Through colorful characters Colby Carrot, Erica Eggplant, and Brian Broccoli, Super Sprowtz is an up-and-coming children’s multimedia program with one mission: get kids to associate veggies with superpowers. And to teach children at a young age that there’s more to life than chicken fingers and gummy snacks. Think “Muppets” meets “Popeye.” I don’t know about you, but seeing Popeye guzzle that can of spinach was the one and only reason I had interest in greens as a kid.
Premiering tomorrow (Thanksgiving) via YouTube at 12 pm ET on the biggest eating day of the year in America, the Sprowtz have already confirmed celebrity guests Shaquille O’Neal, New York Yankee CC Sabathia, and White House chef Sam Kass. The show will include singing, cooking, and, if the reel I saw was any indication, even some beat-boxing.
They’ve also received the support of a very special (first) lady you might recognize, who stopped by during s recent tour…
To see what Colby Carrot and crew have in store, check out their intro video below about their purpose and mission statement of these super-powered Sprowtz. It involves walking vegetables, so be warned.
Clearly, we all want our children to ultimately live healthy lifestyles, and that starts with the food they put into their bodies. And although there are no certainties with kids (mine change their minds 25 times a minute), one thing we know is that, children are more likely to listen if a superhero is doing the talking. Here’s hoping the next orange stick our children put in their mouths is a carrot instead of a Cheese Doodle. I know it’s something I’d love to see for my own sons.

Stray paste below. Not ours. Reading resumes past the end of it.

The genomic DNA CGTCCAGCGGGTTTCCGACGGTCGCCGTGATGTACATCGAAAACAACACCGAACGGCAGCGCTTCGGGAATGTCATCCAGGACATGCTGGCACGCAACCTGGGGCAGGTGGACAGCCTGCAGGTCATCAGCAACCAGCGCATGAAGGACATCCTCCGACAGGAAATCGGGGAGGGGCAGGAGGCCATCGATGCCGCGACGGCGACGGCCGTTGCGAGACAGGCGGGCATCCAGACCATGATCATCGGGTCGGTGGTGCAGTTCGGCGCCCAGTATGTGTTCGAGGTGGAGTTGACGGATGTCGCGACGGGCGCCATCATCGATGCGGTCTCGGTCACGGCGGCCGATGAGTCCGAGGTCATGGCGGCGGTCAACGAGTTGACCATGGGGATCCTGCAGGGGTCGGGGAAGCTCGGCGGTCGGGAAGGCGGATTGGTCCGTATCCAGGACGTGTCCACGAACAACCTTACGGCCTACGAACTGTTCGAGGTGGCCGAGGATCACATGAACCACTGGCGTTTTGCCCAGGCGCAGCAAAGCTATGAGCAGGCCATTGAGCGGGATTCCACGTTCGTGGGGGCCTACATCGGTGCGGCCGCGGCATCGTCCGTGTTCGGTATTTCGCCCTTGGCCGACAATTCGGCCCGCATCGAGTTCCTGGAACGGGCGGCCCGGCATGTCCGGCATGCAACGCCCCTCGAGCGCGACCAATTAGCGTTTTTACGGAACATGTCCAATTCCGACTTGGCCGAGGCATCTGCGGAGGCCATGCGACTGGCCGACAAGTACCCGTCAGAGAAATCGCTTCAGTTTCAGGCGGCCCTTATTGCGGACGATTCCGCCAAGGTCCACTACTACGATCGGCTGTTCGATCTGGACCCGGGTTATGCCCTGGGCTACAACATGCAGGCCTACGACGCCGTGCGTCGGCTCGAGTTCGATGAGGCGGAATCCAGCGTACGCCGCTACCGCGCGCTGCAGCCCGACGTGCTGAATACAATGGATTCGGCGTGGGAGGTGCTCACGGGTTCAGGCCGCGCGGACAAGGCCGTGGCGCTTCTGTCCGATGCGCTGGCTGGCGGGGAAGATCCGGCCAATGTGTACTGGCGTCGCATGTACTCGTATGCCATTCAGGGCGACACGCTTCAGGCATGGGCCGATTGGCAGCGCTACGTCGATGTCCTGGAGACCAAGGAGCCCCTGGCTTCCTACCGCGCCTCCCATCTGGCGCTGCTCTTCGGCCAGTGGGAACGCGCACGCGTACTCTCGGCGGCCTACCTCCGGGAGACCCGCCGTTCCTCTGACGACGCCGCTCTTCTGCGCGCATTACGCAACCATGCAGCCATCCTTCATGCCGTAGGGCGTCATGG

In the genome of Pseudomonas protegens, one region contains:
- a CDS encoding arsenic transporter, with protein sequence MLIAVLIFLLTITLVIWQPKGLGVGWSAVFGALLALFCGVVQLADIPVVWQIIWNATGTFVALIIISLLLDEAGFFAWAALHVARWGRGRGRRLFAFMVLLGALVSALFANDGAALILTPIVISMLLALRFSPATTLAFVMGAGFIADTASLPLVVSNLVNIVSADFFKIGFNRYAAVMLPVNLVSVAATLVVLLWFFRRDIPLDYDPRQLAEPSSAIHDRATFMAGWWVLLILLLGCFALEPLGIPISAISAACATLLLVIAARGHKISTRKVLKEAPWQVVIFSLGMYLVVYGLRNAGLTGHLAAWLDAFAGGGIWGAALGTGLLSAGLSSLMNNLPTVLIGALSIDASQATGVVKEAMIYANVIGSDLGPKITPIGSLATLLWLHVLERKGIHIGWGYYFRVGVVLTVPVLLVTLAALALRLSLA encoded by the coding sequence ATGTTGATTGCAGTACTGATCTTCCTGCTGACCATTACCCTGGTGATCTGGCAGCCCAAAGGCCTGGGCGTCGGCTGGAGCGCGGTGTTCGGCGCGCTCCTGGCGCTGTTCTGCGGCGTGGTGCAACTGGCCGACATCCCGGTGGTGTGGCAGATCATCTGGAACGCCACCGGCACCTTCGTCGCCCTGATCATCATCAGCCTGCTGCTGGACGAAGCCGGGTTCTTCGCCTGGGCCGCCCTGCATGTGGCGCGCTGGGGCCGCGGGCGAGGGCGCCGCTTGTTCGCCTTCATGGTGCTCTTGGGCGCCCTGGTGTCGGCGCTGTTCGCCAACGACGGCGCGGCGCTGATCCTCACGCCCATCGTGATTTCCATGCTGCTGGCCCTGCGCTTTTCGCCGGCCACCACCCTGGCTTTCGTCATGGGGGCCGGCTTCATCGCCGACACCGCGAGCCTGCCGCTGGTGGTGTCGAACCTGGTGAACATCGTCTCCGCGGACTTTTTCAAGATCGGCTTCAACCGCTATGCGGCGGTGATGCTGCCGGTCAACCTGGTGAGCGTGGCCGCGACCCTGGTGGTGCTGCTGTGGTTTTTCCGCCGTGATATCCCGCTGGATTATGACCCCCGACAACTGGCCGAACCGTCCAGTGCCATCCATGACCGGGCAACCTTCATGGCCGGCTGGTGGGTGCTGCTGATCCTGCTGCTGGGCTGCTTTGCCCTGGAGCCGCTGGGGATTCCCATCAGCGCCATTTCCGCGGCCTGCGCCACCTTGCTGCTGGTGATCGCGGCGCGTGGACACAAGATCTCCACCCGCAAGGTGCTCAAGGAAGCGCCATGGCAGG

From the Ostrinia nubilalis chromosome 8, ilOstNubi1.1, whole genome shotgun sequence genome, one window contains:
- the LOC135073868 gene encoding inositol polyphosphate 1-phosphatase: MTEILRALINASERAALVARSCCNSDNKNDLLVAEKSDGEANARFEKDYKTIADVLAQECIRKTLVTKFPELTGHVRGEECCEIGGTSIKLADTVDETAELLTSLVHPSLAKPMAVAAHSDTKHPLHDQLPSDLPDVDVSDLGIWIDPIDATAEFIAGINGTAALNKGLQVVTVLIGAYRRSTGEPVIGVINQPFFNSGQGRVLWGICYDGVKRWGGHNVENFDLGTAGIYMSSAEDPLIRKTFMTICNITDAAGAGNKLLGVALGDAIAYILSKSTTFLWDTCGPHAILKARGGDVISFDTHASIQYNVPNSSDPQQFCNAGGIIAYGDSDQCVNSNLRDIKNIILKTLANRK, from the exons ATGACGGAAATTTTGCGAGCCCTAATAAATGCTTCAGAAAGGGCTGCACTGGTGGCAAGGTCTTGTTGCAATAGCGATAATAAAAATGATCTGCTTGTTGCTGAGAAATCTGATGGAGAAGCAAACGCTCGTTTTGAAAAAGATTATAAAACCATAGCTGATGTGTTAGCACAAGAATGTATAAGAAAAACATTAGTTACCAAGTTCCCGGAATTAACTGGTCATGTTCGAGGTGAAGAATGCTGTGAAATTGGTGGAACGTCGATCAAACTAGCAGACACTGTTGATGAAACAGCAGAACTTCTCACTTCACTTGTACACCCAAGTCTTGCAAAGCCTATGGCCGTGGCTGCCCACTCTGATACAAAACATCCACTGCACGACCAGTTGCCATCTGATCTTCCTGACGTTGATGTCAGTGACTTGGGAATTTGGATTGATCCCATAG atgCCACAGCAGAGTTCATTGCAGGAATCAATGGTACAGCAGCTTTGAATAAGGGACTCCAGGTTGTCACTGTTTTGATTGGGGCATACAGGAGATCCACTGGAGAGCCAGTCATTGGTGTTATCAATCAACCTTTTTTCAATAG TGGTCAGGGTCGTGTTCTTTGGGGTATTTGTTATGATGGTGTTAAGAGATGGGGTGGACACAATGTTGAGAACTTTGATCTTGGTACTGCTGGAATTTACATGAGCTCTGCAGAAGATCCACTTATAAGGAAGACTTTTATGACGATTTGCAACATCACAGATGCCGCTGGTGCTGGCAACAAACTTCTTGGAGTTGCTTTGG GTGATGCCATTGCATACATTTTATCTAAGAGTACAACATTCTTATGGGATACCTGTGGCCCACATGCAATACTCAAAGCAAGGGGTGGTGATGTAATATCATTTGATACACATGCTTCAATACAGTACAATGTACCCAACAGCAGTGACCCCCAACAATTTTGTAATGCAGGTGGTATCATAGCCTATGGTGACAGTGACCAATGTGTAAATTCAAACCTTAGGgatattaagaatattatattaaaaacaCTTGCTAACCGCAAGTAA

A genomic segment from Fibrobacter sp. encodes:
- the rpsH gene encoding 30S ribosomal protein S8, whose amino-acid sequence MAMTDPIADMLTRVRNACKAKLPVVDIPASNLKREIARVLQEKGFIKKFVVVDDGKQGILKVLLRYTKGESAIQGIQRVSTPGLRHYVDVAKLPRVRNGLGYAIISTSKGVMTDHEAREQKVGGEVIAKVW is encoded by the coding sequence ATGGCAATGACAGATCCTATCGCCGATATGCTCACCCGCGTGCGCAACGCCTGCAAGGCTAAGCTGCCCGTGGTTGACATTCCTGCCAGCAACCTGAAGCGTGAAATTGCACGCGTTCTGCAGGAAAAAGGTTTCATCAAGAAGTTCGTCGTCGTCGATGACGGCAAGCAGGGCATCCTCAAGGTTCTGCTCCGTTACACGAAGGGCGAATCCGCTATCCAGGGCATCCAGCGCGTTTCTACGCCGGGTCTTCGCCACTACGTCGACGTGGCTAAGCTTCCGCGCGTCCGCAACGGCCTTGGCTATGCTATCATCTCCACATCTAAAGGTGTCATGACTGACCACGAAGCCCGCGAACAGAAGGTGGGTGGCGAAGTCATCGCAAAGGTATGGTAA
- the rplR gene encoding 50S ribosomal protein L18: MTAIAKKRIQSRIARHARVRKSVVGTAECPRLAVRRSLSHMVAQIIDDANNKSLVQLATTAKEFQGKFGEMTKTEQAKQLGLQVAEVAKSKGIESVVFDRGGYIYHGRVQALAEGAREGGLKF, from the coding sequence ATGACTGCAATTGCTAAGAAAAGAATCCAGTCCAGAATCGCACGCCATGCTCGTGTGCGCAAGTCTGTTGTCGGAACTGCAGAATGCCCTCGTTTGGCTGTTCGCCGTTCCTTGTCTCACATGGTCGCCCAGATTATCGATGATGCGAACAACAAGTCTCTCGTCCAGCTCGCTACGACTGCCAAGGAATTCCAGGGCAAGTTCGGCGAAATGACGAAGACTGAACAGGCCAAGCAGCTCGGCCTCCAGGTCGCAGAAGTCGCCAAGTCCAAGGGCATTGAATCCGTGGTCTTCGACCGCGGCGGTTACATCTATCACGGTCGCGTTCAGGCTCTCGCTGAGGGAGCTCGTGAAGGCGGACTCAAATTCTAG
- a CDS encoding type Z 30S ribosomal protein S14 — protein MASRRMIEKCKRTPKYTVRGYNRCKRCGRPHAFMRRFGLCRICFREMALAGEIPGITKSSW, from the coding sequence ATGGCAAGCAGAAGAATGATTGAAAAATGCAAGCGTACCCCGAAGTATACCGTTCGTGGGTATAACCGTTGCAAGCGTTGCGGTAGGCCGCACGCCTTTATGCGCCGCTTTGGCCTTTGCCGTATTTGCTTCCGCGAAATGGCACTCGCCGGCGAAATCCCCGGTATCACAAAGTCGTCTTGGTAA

Tune in tomorrow at 12 pm ET to Super Sprowtz RAW! The Super Sprowtz will air a new episode every Thursday starting Thanksgiving.
Thanks for reading. You can follow Joe DeProspero on Twitter by clicking here or email him at firstname.lastname@example.org.
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Thursday, August 28th, 2014
Editor’s Note: This guest post was written by Parents advisor Ari Brown, M.D., who is a pediatrician at 411 Pediatrics, in Austin, Texas, the author of Baby 411, and a mom of two.
It has been 16 long years since the shot heard round the world. I’m not talking about the Revolutionary War, but the Modern Vaccine War. It all started with a press conference held in London on February 26, 1998.
Researchers convened the press to discuss the findings of a newly published case report in The Lancet on a handful of children with gut problems and autism. It turned into a worldwide panic attack about the combination Measles-Mumps-Rubella (MMR) vaccine possibly causing autism. Despite the fact that their report proved nothing of the sort (and has never been validated by later studies), the researchers chose to vilify the combination vaccine and advise that the three vaccines should not be given together.